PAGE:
Imatges de pàgina
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And prythée, lead me in s
There take an inventory of all I have,
To the last penny, 'tis the king's. Myrobe,
And my intregity to heav'n, is all
I dare now call mine own. O Cromwell, Cromwell,
Had I but serv'd my God with half the zeal
I serv'd my king, he would not in mine age
Have left me naked to mine enemies.

I selected these two passages a$ containing reflections of such a general kind, as might be with least impropriety transferred to the choruss but if even these would lose much of their force and pathos if not spoken by the fallen statesman, how much more would those do, which are the exprellions of some instantaneous emotion, 'occafioned by the peculiar situation of the person by whom they are uttered! The felf-condemnation of a murderer makes a very deep ñpreffion upon us when we are told by Macbeth himfelf, that hearing, while he was killing Duncan, one of the grooms cry God bless us, and Amen the other, he durft not lay Amen, Had a formal chorus observed that a man in

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such a guilty moment durft not implore that, mercy of which he stood most in need, it would have had but a flight effect. All know the deteftation with which virtuous men behold a bad action. A much more falutary admonition is given when we are Thewn the terrors that are combined with guilt in the breast of the offender.

Our author has so tempered the constitutional character of Macbeth, by infusing into it the milk of human kindness, and a strong tincture of honour, as to make the most violent perturbation, and pungent remorse, naturally attend on those steps: to which he is led by the force of temptation, Here we must commend the poet's judgment, and bis invariable attention to confistency of character ; but more amazing is the art with which he exhibits the movement of the human mind, and renders audible the filent march of thought : traces its modes of operation in the course of deliberating, the pauses of hesitation, and the final act of decision : shews how reason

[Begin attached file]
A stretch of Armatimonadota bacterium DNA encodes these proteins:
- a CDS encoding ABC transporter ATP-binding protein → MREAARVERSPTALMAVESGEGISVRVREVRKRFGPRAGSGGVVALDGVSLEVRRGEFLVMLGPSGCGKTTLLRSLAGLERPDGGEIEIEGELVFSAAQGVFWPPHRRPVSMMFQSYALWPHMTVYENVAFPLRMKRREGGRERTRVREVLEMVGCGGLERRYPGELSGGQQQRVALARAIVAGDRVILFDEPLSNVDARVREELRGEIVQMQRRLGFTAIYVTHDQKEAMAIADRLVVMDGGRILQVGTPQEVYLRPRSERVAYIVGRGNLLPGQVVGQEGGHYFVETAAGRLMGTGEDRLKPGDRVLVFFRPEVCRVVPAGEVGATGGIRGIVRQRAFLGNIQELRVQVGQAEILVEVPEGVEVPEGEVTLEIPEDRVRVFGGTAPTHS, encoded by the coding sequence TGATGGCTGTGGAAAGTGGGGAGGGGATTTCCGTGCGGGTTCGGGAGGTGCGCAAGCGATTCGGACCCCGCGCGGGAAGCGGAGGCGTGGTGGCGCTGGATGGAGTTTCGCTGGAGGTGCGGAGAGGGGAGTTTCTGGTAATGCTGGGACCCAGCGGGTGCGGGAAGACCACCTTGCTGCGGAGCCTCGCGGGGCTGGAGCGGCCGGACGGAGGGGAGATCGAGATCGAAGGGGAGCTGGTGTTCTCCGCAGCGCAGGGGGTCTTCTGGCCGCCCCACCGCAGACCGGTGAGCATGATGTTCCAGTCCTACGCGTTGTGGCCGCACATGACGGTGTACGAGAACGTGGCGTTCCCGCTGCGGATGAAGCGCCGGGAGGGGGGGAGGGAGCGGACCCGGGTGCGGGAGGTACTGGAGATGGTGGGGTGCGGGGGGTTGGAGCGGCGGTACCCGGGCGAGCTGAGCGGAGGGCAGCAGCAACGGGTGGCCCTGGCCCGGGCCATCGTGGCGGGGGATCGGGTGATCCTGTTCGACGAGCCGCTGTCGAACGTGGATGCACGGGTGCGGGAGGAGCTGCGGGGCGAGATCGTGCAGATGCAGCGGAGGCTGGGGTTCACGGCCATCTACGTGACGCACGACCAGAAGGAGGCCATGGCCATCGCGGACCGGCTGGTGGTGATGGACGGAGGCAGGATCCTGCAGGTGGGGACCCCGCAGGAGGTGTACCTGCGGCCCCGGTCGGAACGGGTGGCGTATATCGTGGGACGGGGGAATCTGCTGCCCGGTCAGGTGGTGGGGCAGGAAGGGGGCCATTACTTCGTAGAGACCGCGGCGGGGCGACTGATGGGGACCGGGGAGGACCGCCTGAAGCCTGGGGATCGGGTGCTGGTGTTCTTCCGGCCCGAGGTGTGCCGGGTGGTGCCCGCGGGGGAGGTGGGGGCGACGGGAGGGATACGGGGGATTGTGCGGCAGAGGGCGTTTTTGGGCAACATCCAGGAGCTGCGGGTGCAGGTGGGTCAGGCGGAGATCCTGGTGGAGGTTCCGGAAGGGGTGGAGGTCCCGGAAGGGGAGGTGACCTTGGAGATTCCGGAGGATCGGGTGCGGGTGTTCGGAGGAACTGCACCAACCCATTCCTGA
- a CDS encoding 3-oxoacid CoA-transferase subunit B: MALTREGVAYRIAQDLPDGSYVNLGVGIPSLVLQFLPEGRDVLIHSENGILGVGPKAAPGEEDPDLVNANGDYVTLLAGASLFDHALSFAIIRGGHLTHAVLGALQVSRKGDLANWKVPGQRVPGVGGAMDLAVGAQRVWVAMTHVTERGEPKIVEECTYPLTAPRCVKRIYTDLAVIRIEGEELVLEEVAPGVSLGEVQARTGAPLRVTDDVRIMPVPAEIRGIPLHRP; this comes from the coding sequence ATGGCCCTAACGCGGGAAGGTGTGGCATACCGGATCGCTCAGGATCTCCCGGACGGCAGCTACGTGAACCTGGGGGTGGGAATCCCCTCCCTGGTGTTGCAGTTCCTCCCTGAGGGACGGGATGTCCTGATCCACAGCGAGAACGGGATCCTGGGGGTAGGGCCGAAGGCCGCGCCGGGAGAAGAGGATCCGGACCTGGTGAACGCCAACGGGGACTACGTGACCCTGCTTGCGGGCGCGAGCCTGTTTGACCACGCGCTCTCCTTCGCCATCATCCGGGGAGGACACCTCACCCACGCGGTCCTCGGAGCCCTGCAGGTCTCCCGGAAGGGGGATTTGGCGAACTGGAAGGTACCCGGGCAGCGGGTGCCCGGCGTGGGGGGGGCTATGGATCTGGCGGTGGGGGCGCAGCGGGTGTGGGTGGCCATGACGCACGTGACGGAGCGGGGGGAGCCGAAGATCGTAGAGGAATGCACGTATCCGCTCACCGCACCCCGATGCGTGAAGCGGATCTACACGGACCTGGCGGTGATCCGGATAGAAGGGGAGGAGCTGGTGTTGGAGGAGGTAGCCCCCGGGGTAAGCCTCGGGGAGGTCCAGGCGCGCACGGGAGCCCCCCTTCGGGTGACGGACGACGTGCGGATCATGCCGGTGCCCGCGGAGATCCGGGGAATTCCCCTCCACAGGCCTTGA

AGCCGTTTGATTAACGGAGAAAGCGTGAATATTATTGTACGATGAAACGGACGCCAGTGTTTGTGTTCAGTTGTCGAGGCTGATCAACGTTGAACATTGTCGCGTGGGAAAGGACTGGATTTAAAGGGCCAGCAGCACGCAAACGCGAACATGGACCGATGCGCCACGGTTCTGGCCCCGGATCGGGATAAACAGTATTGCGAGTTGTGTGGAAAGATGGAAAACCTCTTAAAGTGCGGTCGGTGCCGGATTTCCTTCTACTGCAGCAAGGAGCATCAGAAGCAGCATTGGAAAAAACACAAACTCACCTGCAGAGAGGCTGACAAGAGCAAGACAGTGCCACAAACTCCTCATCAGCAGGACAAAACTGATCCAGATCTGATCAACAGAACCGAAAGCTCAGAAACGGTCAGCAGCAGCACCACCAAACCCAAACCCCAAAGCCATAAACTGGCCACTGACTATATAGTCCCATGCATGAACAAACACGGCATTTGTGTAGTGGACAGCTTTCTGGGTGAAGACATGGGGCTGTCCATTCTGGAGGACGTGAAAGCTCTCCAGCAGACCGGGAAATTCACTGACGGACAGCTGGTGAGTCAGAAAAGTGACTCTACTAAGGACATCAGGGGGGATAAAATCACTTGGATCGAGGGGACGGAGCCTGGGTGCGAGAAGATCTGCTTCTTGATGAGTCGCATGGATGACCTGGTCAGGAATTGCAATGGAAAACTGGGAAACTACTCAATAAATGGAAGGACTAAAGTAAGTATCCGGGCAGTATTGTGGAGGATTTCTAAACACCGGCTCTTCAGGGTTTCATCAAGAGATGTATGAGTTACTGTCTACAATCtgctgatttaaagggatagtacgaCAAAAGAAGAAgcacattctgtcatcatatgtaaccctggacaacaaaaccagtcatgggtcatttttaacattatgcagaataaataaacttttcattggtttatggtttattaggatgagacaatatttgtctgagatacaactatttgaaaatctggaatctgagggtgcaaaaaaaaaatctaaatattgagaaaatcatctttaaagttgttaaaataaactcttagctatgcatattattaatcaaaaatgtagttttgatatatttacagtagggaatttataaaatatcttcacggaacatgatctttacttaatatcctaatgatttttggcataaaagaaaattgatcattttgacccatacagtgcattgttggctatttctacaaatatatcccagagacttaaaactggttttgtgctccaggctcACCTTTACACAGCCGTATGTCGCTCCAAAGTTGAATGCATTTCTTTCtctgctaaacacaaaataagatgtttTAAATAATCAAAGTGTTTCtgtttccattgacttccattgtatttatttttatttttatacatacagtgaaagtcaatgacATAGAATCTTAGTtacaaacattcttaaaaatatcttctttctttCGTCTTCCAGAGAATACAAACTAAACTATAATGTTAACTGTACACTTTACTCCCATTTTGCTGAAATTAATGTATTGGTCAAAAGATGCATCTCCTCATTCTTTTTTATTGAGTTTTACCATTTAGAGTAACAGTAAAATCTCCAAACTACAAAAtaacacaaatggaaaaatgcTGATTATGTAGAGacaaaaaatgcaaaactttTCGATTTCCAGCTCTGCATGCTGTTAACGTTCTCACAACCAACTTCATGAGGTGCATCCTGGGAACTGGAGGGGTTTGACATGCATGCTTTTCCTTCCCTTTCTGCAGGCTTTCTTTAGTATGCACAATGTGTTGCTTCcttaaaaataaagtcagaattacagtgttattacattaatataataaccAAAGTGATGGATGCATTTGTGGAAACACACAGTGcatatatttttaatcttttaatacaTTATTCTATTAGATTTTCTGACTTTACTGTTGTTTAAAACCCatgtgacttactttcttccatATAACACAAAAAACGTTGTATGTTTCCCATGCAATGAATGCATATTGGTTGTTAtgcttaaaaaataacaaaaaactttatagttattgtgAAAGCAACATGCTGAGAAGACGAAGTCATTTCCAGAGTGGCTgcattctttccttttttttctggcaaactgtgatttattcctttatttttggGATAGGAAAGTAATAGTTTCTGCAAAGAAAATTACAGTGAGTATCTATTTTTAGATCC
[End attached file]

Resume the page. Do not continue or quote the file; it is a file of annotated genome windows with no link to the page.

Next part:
checks,

M 4

checks, and how the passions impel ; and displays to us the trepidations that precede, and the horrors that pursue acts of blood. No fpecies of dialogue but that which a man holds with himself could effect this. The soliloquy has been permitted to all dramatic writers; but its true use has been understood only by our author, who alone has attained to a just imitation of nature in this kind of selfconference.

It is certain men do not tell themselves who they are, and whence they came ; they neither narrate nor declaim in the folitude of the closet, as Greek and French writers represent. Here then is added to the drama an imitation of the most difficult and delicate kind, that of representing the internal process of the mind in reasoning and reflecting; and it is not only a difficult, but a very useful art, as it best assists the poet to expose the anguish of remorse, to repeat every whisper of the internal monitor, conscience, and, upon occasion, to lend her a voice to amaze the guilty and appal the free. As a man is averse to expose his crimes, and discover the turpitude of his actions, even to the faithful friend, and trusty confident, it is more natural for him to breathe in soliloquy the dark and heavy secrets of the soul, than to utter them to the moft intimate affociate. The conflicts in the bosom of Macbeth, before he committed the murder, could not, by any other means, have been fo well exposed. He entertains the prophecy of his future greatness with complacency, but the very idea of the means by which he is to attain it shocks him to the highest degree.

averse

This supernatural solliciting
Cannot be ill; cannot be good. If ill,
Why hath it giv'n me the earnest of success,
Commencing in a truth? I'm Thane of Cawdor.
If good, why do I yield to that suggestion,
Whose horrid image doth unfix my hair,
And make my seated heart knock at my ribs

Against the use of nature ? There is an obscurity and stiffness in part of these foliloquies, which I wish I could charge entirely to the confusion of Macbeth's

mind from the horror he feels at the thought of the murder ; but our author is too much addicted to the obscure bombast, much affected by all sorts of writers in that

age.

Thc abhorrence Macbeth feels at the suggestion of assassinating his king brings him back to this determination,

If chance will have me king, why, chance may crown

me,

Without my ftir. After a pause, in which we may suppose the ambitious desire of a crown to return, so far as to make him undetermined what he thall do, and leave the decision to future time and unborn events, he concludes,

Come what come may, Time and the hour runs thro’the roughest day. By which I confess I do not with his two last commentators imagine is meant either the tautology of time and the hour, or an allufion to time painted with an hour-glass, or an exhortation to time to haften forward, but rather to say tempus & hora, time and occasion, will carry the thing through, and bring it to some determined point and end,

let

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